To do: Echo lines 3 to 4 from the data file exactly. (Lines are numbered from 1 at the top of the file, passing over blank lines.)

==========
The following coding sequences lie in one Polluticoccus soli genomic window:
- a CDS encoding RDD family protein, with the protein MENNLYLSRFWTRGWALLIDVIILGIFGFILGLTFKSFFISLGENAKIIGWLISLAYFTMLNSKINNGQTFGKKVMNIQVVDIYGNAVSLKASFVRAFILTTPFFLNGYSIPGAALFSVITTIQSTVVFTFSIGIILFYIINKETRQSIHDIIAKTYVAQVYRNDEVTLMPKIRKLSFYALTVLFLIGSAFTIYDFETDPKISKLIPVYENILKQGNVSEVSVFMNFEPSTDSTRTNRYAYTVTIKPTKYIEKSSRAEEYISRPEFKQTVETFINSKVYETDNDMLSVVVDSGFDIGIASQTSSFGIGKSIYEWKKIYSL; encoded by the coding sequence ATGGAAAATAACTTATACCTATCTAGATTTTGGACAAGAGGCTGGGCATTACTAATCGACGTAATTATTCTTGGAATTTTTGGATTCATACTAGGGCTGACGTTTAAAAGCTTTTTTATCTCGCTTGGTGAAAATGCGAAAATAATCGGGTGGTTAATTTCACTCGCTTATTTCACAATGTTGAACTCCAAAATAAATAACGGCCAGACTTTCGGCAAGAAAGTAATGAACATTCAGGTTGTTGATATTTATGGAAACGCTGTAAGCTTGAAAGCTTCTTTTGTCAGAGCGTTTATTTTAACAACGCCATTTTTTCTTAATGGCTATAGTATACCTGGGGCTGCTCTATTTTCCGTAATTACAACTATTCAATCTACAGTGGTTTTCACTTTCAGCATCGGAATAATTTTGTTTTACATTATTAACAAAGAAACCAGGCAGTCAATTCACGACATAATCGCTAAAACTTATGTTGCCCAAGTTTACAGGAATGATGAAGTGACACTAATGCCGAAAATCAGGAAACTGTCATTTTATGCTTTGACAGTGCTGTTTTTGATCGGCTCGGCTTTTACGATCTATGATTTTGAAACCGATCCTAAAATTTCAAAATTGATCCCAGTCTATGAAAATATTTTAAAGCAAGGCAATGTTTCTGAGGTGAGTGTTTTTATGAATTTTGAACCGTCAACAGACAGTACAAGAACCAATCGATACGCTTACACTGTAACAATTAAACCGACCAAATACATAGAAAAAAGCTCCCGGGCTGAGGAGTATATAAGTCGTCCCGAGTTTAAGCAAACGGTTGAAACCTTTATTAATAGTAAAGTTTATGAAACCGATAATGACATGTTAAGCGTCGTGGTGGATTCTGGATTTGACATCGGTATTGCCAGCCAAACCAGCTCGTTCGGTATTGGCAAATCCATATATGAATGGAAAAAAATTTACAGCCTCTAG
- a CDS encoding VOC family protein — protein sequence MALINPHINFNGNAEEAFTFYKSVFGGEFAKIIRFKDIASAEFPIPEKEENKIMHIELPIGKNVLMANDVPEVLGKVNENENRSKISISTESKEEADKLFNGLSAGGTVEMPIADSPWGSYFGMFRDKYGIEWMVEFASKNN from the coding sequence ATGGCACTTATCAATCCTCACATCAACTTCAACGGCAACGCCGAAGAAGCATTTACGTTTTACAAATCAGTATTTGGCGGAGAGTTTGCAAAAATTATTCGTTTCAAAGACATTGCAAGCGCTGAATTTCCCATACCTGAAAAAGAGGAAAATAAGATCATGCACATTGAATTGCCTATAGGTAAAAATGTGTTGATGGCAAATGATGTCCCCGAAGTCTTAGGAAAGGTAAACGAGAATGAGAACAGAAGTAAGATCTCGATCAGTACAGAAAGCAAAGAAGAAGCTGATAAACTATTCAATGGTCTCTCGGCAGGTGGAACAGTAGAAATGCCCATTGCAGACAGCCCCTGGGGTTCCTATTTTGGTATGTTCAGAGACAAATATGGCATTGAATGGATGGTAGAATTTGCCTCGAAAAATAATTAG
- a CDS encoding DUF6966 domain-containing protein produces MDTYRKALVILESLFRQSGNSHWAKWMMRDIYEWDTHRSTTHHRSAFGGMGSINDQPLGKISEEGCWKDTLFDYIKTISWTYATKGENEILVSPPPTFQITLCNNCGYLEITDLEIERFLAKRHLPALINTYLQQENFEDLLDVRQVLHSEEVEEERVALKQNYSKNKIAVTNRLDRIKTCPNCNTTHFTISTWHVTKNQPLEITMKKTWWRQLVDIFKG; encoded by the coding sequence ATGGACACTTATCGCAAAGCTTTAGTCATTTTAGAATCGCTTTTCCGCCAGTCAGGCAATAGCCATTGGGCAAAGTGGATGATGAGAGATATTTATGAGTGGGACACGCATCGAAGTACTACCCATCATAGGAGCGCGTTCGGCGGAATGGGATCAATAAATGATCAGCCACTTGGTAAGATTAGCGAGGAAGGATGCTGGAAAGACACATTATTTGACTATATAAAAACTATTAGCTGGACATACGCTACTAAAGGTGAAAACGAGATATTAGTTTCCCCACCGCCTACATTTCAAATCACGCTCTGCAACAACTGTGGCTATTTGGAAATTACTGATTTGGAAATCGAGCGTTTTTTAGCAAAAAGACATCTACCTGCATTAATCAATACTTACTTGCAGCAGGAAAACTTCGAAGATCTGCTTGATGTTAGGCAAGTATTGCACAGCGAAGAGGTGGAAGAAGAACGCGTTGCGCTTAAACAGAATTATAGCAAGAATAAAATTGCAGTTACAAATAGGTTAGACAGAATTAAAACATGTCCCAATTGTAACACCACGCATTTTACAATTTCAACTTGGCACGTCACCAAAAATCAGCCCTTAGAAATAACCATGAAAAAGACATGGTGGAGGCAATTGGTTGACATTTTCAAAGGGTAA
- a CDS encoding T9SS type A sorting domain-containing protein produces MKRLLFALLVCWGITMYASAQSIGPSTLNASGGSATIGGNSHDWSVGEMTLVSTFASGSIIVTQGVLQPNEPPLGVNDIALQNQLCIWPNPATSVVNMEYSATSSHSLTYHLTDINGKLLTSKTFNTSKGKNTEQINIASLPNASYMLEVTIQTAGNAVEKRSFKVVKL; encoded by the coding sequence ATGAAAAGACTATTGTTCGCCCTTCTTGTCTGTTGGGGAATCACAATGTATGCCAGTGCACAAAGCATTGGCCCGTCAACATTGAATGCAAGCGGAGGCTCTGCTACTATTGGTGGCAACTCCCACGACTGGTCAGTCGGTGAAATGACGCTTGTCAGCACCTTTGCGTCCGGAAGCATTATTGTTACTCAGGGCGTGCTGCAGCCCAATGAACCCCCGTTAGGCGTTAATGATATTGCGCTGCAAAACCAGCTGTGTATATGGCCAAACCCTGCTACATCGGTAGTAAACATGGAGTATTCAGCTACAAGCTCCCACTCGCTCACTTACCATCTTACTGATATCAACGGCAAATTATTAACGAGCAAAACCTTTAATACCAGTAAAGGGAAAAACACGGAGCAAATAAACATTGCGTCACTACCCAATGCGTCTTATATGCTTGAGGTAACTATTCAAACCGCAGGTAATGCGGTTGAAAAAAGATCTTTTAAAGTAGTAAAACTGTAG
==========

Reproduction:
- a CDS encoding VOC family protein — protein sequence MALINPHINFNGNAEEAFTFYKSVFGGEFAKIIRFKDIASAEFPIPEKEENKIMHIELPIGKNVLMANDVPEVLGKVNENENRSKISISTESKEEADKLFNGLSAGGTVEMPIADSPWGSYFGMFRDKYGIEWMVEFASKNN from the coding sequence ATGGCACTTATCAATCCTCACATCAACTTCAACGGCAACGCCGAAGAAGCATTTACGTTTTACAAATCAGTATTTGGCGGAGAGTTTGCAAAAATTATTCGTTTCAAAGACATTGCAAGCGCTGAATTTCCCATACCTGAAAAAGAGGAAAATAAGATCATGCACATTGAATTGCCTATAGGTAAAAATGTGTTGATGGCAAATGATGTCCCCGAAGTCTTAGGAAAGGTAAACGAGAATGAGAACAGAAGTAAGATCTCGATCAGTACAGAAAGCAAAGAAGAAGCTGATAAACTATTCAATGGTCTCTCGGCAGGTGGAACAGTAGAAATGCCCATTGCAGACAGCCCCTGGGGTTCCTATTTTGGTATGTTCAGAGACAAATATGGCATTGAATGGATGGTAGAATTTGCCTCGAAAAATAATTAG
- a CDS encoding DUF6966 domain-containing protein produces MDTYRKALVILESLFRQSGNSHWAKWMMRDIYEWDTHRSTTHHRSAFGGMGSINDQPLGKISEEGCWKDTLFDYIKTISWTYATKGENEILVSPPPTFQITLCNNCGYLEITDLEIERFLAKRHLPALINTYLQQENFEDLLDVRQVLHSEEVEEERVALKQNYSKNKIAVTNRLDRIKTCPNCNTTHFTISTWHVTKNQPLEITMKKTWWRQLVDIFKG; encoded by the coding sequence ATGGACACTTATCGCAAAGCTTTAGTCATTTTAGAATCGCTTTTCCGCCAGTCAGGCAATAGCCATTGGGCAAAGTGGATGATGAGAGATATTTATGAGTGGGACACGCATCGAAGTACTACCCATCATAGGAGCGCGTTCGGCGGAATGGGATCAATAAATGATCAGCCACTTGGTAAGATTAGCGAGGAAGGATGCTGGAAAGACACATTATTTGACTATATAAAAACTATTAGCTGGACATACGCTACTAAAGGTGAAAACGAGATATTAGTTTCCCCACCGCCTACATTTCAAATCACGCTCTGCAACAACTGTGGCTATTTGGAAATTACTGATTTGGAAATCGAGCGTTTTTTAGCAAAAAGACATCTACCTGCATTAATCAATACTTACTTGCAGCAGGAAAACTTCGAAGATCTGCTTGATGTTAGGCAAGTATTGCACAGCGAAGAGGTGGAAGAAGAACGCGTTGCGCTTAAACAGAATTATAGCAAGAATAAAATTGCAGTTACAAATAGGTTAGACAGAATTAAAACATGTCCCAATTGTAACACCACGCATTTTACAATTTCAACTTGGCACGTCACCAAAAATCAGCCCTTAGAAATAACCATGAAAAAGACATGGTGGAGGCAATTGGTTGACATTTTCAAAGGGTAA